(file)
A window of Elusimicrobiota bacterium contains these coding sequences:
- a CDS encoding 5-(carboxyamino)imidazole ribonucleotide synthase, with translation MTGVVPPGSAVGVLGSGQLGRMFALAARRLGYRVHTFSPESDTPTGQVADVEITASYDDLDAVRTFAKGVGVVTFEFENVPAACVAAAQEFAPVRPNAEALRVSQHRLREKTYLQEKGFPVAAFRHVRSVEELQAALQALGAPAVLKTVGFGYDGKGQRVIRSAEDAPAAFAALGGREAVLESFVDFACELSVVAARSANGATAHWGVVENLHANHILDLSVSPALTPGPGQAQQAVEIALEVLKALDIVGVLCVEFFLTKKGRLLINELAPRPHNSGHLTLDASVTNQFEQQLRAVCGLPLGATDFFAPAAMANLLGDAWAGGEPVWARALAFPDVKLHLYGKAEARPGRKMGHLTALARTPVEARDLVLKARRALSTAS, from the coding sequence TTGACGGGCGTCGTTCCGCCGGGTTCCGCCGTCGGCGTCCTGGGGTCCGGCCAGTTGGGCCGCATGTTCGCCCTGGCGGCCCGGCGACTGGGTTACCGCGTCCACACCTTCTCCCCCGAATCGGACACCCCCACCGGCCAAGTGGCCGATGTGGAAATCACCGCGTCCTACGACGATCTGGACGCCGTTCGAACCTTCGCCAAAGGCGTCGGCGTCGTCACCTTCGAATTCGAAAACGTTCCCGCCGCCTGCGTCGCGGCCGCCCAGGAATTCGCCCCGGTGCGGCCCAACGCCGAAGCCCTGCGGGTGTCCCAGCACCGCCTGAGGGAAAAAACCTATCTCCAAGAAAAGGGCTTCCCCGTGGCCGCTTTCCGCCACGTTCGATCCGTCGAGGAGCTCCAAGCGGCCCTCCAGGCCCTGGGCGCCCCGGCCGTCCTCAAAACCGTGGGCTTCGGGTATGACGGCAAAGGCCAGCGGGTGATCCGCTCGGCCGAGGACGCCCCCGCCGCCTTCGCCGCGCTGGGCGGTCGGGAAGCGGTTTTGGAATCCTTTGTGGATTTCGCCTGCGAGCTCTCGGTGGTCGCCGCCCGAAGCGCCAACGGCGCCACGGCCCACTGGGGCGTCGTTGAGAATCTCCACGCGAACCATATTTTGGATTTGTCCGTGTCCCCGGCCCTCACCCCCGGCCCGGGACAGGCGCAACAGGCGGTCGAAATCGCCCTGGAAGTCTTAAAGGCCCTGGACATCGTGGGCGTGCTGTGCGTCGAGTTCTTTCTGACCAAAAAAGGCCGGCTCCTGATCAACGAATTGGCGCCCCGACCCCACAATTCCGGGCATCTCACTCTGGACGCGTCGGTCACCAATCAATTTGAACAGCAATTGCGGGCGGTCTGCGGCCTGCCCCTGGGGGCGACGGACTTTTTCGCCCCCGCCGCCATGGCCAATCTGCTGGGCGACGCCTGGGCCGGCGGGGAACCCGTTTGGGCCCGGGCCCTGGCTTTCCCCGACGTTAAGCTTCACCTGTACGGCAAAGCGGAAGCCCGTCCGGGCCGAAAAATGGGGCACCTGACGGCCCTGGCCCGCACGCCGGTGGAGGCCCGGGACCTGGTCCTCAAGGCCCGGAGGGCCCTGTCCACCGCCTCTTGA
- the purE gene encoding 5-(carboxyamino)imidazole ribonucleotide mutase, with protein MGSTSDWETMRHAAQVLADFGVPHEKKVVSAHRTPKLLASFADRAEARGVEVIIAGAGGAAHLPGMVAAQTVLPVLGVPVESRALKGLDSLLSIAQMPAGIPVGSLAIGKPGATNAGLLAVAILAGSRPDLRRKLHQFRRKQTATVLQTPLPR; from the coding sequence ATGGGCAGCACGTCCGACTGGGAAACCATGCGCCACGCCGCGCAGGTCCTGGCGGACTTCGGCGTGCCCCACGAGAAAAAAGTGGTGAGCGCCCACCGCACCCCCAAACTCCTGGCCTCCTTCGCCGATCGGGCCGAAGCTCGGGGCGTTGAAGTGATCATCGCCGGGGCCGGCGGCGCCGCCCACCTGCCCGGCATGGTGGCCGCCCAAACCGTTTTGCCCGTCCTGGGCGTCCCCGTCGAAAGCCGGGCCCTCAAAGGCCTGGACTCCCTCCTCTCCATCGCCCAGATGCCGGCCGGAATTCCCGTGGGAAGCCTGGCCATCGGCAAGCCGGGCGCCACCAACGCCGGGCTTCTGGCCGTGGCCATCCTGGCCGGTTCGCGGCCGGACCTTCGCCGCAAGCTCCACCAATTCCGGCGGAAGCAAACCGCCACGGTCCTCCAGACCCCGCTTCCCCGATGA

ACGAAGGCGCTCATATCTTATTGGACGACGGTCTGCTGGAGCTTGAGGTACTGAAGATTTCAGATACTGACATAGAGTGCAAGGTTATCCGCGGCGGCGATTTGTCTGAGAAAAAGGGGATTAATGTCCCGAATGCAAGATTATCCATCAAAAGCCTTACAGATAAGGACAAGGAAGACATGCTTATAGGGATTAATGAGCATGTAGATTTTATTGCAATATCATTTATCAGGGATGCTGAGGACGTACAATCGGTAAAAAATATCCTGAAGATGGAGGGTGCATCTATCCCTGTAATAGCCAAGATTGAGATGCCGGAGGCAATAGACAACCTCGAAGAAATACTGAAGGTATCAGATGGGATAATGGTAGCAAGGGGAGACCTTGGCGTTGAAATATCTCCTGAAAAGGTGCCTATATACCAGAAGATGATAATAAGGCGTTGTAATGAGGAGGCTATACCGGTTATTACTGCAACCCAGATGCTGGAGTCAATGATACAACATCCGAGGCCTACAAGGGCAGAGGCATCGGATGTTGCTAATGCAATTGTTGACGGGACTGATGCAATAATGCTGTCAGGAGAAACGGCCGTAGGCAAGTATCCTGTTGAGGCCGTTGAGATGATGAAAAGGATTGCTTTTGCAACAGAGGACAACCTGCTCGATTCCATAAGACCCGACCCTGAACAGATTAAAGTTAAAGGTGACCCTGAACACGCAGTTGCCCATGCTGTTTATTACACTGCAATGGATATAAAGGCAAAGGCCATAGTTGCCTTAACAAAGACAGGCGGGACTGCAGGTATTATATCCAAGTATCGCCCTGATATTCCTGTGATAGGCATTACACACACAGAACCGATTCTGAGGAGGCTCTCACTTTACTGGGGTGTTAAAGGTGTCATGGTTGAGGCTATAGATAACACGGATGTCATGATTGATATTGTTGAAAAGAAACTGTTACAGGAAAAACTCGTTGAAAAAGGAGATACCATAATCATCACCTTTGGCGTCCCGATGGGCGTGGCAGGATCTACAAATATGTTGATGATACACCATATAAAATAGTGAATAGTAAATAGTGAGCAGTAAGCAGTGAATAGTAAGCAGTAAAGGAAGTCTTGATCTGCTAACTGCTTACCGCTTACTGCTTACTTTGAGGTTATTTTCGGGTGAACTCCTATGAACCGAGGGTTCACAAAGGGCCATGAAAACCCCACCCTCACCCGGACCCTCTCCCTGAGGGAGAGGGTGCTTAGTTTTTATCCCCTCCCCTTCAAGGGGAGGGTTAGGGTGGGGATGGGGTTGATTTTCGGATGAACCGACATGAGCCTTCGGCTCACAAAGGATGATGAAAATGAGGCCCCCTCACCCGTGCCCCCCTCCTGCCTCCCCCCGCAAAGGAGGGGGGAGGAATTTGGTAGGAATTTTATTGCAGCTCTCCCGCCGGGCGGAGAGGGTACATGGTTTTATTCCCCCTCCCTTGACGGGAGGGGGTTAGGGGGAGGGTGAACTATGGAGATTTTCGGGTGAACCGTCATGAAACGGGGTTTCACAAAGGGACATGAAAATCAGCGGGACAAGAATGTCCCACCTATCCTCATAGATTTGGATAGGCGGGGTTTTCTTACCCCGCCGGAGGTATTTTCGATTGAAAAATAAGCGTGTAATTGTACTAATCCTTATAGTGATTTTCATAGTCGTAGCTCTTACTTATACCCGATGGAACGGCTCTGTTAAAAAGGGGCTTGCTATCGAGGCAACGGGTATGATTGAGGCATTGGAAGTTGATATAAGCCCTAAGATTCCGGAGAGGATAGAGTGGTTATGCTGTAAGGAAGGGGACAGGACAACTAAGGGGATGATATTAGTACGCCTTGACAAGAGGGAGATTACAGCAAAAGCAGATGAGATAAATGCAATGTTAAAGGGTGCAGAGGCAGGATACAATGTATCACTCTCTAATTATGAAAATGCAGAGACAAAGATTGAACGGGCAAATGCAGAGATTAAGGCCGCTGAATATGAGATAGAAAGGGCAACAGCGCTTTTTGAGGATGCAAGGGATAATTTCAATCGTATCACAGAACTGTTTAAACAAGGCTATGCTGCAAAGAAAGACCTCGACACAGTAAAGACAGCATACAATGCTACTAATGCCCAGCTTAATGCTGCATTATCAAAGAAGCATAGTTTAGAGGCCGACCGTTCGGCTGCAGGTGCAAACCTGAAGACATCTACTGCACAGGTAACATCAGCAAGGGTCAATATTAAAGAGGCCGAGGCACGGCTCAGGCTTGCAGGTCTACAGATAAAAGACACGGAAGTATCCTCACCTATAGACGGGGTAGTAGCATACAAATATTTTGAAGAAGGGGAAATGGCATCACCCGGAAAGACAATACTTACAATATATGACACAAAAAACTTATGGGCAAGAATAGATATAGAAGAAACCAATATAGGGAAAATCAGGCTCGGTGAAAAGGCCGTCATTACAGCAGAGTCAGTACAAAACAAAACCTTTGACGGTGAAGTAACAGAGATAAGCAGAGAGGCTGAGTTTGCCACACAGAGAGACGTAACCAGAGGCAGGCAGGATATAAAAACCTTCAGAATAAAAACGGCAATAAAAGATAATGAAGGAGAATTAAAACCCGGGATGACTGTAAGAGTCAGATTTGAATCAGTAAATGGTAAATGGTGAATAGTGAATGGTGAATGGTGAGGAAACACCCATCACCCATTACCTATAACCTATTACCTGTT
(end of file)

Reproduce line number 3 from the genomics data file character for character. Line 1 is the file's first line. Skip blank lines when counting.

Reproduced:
- the purE gene encoding 5-(carboxyamino)imidazole ribonucleotide mutase, with protein MGSTSDWETMRHAAQVLADFGVPHEKKVVSAHRTPKLLASFADRAEARGVEVIIAGAGGAAHLPGMVAAQTVLPVLGVPVESRALKGLDSLLSIAQMPAGIPVGSLAIGKPGATNAGLLAVAILAGSRPDLRRKLHQFRRKQTATVLQTPLPR; from the coding sequence ATGGGCAGCACGTCCGACTGGGAAACCATGCGCCACGCCGCGCAGGTCCTGGCGGACTTCGGCGTGCCCCACGAGAAAAAAGTGGTGAGCGCCCACCGCACCCCCAAACTCCTGGCCTCCTTCGCCGATCGGGCCGAAGCTCGGGGCGTTGAAGTGATCATCGCCGGGGCCGGCGGCGCCGCCCACCTGCCCGGCATGGTGGCCGCCCAAACCGTTTTGCCCGTCCTGGGCGTCCCCGTCGAAAGCCGGGCCCTCAAAGGCCTGGACTCCCTCCTCTCCATCGCCCAGATGCCGGCCGGAATTCCCGTGGGAAGCCTGGCCATCGGCAAGCCGGGCGCCACCAACGCCGGGCTTCTGGCCGTGGCCATCCTGGCCGGTTCGCGGCCGGACCTTCGCCGCAAGCTCCACCAATTCCGGCGGAAGCAAACCGCCACGGTCCTCCAGACCCCGCTTCCCCGATGA